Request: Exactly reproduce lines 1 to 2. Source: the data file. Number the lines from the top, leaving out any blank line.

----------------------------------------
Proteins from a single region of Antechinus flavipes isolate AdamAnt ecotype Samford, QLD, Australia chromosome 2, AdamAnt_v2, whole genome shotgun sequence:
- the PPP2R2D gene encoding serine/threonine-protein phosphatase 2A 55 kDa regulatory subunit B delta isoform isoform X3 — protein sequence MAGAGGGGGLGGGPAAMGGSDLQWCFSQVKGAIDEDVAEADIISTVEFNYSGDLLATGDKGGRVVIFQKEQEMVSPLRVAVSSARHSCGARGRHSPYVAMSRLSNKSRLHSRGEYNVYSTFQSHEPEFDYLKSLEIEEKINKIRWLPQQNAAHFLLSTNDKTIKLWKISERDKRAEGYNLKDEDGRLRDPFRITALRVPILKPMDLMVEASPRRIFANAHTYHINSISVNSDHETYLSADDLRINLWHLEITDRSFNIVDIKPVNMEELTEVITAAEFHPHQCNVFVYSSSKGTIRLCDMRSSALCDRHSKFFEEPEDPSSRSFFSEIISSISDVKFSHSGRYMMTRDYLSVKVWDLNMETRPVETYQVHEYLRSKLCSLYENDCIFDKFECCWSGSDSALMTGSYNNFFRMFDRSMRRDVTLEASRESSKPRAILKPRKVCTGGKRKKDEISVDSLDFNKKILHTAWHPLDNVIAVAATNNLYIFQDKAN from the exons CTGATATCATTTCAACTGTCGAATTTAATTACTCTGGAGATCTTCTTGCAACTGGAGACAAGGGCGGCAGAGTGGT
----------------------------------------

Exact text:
Proteins from a single region of Antechinus flavipes isolate AdamAnt ecotype Samford, QLD, Australia chromosome 2, AdamAnt_v2, whole genome shotgun sequence:
- the PPP2R2D gene encoding serine/threonine-protein phosphatase 2A 55 kDa regulatory subunit B delta isoform isoform X3 — protein sequence MAGAGGGGGLGGGPAAMGGSDLQWCFSQVKGAIDEDVAEADIISTVEFNYSGDLLATGDKGGRVVIFQKEQEMVSPLRVAVSSARHSCGARGRHSPYVAMSRLSNKSRLHSRGEYNVYSTFQSHEPEFDYLKSLEIEEKINKIRWLPQQNAAHFLLSTNDKTIKLWKISERDKRAEGYNLKDEDGRLRDPFRITALRVPILKPMDLMVEASPRRIFANAHTYHINSISVNSDHETYLSADDLRINLWHLEITDRSFNIVDIKPVNMEELTEVITAAEFHPHQCNVFVYSSSKGTIRLCDMRSSALCDRHSKFFEEPEDPSSRSFFSEIISSISDVKFSHSGRYMMTRDYLSVKVWDLNMETRPVETYQVHEYLRSKLCSLYENDCIFDKFECCWSGSDSALMTGSYNNFFRMFDRSMRRDVTLEASRESSKPRAILKPRKVCTGGKRKKDEISVDSLDFNKKILHTAWHPLDNVIAVAATNNLYIFQDKAN from the exons CTGATATCATTTCAACTGTCGAATTTAATTACTCTGGAGATCTTCTTGCAACTGGAGACAAGGGCGGCAGAGTGGT